- In Victoria, the most common pathogens transmitted from mosquitoes to humans are viruses such as Ross River virus and Barmah Forest virus
- Infections caused by Japanese encephalitis virus, Murray Valley encephalitis virus and West Nile/Kunjin virus are rare, but do have the potential to cause severe disease.
- Avoiding mosquito bites is the most important way to prevent mosquito-borne diseases.
- Mosquito management is the responsibility of all landowners or land occupiers.
About mosquito-borne diseases
More than 275 species of mosquitoes are found in Australia. Fortunately, only a few species bite humans, and fewer still are vectors of human diseases.
Other mosquito-borne diseases reported in Victoria are those acquired interstate or overseas (such as dengue fever).
The most effective way to reduce your risk of mosquito-borne diseases is by avoiding mosquito bites and removing mosquito breeding sites around your home.
Mosquito-borne diseases in Victoria
Barmah Forest virus disease is caused by an alphavirus, which is spread by mosquitoes. Symptoms usually begin to appear between 7 to 10 (but up to 21) days after becoming infected, however many people infected with the virus do not develop any symptoms. Barmah Forest virus disease can cause joint inflammation and pain, fatigue and a rash of variable appearance.
Murray Valley encephalitis is a rare but serious illness caused by a flavivirus. Symptoms usually begin to appear between 7 to 12 days after becoming infected. Most people don’t have any symptoms, while others may develop a mild illness and make a full recovery. Murray Valley encephalitis can lead to brain damage or death in severe cases.
West Nile/Kunjin virus infection is a rare but potentially serious illness caused by a flavivirus. It is related to the West Nile virus which is found in many parts of the world such as Africa, the Americas, Europe and Asia. Most people have no symptoms while others have mild illness. In rare cases of severe illness, it can lead to encephalitis and cause long term neurological complications or death.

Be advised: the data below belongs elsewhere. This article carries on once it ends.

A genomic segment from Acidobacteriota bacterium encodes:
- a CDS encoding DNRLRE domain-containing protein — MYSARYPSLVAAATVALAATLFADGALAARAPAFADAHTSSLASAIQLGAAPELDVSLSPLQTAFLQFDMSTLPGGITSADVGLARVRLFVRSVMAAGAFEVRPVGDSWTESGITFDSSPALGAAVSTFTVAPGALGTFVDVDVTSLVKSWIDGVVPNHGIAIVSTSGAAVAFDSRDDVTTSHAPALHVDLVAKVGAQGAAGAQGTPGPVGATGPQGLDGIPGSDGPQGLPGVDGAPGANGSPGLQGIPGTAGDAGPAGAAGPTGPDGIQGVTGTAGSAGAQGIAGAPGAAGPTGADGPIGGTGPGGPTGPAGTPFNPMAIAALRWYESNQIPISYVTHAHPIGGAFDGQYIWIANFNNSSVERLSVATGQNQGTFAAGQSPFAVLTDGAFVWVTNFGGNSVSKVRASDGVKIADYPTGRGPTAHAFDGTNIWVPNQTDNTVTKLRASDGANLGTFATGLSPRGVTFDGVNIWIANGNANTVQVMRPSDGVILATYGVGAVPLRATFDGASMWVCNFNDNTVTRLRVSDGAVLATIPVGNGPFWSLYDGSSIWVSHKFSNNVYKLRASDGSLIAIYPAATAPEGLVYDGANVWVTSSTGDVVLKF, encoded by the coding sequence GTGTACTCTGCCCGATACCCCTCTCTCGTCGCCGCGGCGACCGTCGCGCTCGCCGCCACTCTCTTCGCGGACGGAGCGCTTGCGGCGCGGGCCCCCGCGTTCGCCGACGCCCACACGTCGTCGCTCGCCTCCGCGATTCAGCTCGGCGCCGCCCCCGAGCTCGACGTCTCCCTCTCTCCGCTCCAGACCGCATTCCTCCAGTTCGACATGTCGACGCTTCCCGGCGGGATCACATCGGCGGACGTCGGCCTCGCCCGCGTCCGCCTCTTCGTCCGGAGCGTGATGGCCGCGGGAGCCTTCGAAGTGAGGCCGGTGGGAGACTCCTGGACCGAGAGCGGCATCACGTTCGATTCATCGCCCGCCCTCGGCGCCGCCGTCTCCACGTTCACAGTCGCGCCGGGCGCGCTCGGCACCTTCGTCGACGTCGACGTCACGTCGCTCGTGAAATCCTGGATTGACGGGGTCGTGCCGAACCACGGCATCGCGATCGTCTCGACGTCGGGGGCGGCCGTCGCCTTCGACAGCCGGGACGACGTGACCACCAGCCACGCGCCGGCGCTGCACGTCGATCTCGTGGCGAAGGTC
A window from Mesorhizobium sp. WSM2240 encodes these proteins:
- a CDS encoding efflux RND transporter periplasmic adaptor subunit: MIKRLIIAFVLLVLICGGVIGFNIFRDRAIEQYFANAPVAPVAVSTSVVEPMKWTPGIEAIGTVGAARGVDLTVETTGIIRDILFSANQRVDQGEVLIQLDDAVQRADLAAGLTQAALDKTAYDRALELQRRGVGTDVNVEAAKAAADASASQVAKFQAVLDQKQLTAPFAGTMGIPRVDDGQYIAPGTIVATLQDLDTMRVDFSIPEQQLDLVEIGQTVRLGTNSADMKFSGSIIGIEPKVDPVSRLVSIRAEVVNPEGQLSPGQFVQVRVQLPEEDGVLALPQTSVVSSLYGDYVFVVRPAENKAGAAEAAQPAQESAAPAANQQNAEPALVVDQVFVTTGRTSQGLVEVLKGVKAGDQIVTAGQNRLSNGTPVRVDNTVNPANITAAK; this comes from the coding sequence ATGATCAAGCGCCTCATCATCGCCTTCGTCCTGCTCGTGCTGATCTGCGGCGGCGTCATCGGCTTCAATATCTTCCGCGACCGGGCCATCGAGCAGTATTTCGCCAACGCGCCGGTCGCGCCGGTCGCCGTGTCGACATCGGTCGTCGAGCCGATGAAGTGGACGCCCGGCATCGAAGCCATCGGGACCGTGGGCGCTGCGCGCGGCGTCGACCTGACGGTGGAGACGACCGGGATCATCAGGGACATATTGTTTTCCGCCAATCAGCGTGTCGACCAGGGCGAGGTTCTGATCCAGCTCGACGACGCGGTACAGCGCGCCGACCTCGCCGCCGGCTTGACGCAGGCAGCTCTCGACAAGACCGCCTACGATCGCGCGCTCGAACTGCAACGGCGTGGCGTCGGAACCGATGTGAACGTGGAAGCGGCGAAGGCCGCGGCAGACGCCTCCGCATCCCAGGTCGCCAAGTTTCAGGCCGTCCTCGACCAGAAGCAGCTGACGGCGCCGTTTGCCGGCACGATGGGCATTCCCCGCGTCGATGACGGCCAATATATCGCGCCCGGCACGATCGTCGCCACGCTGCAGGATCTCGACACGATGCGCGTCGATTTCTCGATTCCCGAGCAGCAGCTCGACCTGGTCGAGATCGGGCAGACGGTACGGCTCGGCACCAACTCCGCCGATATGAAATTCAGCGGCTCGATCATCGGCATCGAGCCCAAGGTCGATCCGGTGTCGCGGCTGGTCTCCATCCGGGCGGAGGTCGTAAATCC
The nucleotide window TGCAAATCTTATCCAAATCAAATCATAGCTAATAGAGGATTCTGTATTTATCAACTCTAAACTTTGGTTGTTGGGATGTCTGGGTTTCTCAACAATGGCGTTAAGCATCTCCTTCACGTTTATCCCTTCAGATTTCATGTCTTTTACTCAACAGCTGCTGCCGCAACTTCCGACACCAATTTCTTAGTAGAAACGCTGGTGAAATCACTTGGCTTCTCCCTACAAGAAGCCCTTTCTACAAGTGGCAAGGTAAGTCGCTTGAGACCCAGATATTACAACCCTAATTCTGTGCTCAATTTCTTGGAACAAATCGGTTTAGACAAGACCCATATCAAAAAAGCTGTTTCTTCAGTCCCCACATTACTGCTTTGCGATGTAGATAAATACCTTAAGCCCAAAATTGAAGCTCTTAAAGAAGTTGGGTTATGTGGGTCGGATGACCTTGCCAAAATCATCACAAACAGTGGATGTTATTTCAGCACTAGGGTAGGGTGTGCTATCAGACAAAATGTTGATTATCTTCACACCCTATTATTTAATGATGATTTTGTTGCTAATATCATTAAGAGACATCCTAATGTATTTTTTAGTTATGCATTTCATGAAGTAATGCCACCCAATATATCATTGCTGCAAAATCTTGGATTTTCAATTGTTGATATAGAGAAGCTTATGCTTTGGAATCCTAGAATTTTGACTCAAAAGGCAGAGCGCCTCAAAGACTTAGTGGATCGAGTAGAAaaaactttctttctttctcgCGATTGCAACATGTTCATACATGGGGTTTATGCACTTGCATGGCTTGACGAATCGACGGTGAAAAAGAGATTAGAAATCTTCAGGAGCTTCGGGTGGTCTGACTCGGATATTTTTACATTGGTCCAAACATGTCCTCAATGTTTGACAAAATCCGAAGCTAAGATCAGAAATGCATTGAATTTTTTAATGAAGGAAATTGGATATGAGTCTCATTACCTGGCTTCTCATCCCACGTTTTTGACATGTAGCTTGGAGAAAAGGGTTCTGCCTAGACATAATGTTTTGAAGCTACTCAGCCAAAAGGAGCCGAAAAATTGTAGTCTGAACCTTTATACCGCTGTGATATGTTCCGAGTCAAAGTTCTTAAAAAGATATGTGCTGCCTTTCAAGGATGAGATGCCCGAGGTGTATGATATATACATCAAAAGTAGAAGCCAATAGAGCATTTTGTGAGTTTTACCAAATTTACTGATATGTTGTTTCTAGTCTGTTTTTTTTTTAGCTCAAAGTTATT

Dengue virus disease (dengue fever) is a viral disease spready by mosquitoes in many tropical and subtropical parts of the world, including Africa, Asia, South America, and occasionally some parts of northern Queensland.
Dengue fever ranges in severity from a mild flu-like illness through to a severe disease, and classically presents as an acute febrile illness of sudden onset. There is no specific treatment and no vaccine. Early diagnosis and management of symptoms is critical to reduce the risk of complications and avoid further spread of the virus.
Mosquito management in Victoria
Since 1974, the Victorian Government has worked with other agencies including selected local governments to deliver an integrated mosquito management program.
This includes surveillance activities to monitor mosquito species and numbers and to test mosquitoes for viruses. Integrated mosquito management also includes mosquito control, investigation of mosquito-borne diseases in humans, and community education to reduce mosquito bites.
Roles and responsibilities for mosquito control
In Victoria, the Public Health and Wellbeing Regulations 2019 (the Regulations) outline responsibilities for mosquito management. Mosquito management is the responsibility of all landowners or land occupiers. This applies to land owned/managed by both the public sector or government, or private residents, businesses and organisations.
Funding to local councils
The Victorian Government provides funding to councils in areas at high-risk for mosquito-borne diseases to undertake mosquito surveillance and support mosquito management.
It is up to each council to determine the mosquito management measures best suited to their needs, but the focus is on reducing the risk of spread of mosquito-borne diseases, including Ross River virus, Japanese encephalitis virus and Murray Valley encephalitis virus. Activities generally include trapping adult mosquitoes and vector control.
Changes to the Public Health and Wellbeing Regulations
On 14 December 2019, the Public Health and Wellbeing Regulations 2019 (the regulations) replaced the Public Health and Wellbeing Regulations 2009.
The new regulations will help reduce the risk of vector-borne diseases by broadening the scope of the existing regulations. They allow for the control of emerging and potential vector-borne disease risks.
For further information, see:
Mosquito surveillance report
The department conducts mosquito surveillance throughout the Victorian mosquito breeding season, which in inland areas typically occurs from early November through to late April the following year, with coastal areas typically starting earlier and ending later.
This report contains a range of indicators relating to mosquito-borne diseases actively monitored by the Department of Health (the department).
The indicators used in this report are sourced from the following surveillance systems:
- Human surveillance (notified confirmed and probable cases and/or modelled predictions of vector-borne disease)
- Mosquito surveillance (adult mosquitoes)
Mosquito viral detections
As part of the mosquito surveillance program, captured mosquitoes are tested for Ross River virus (RRV), Barmah Forest Virus, Murray Valley encephalitis (MVE) virus, Japanese encephalitis (JE) virus and West Nile (Kunjin) virus.
Reviewed 07 November 2023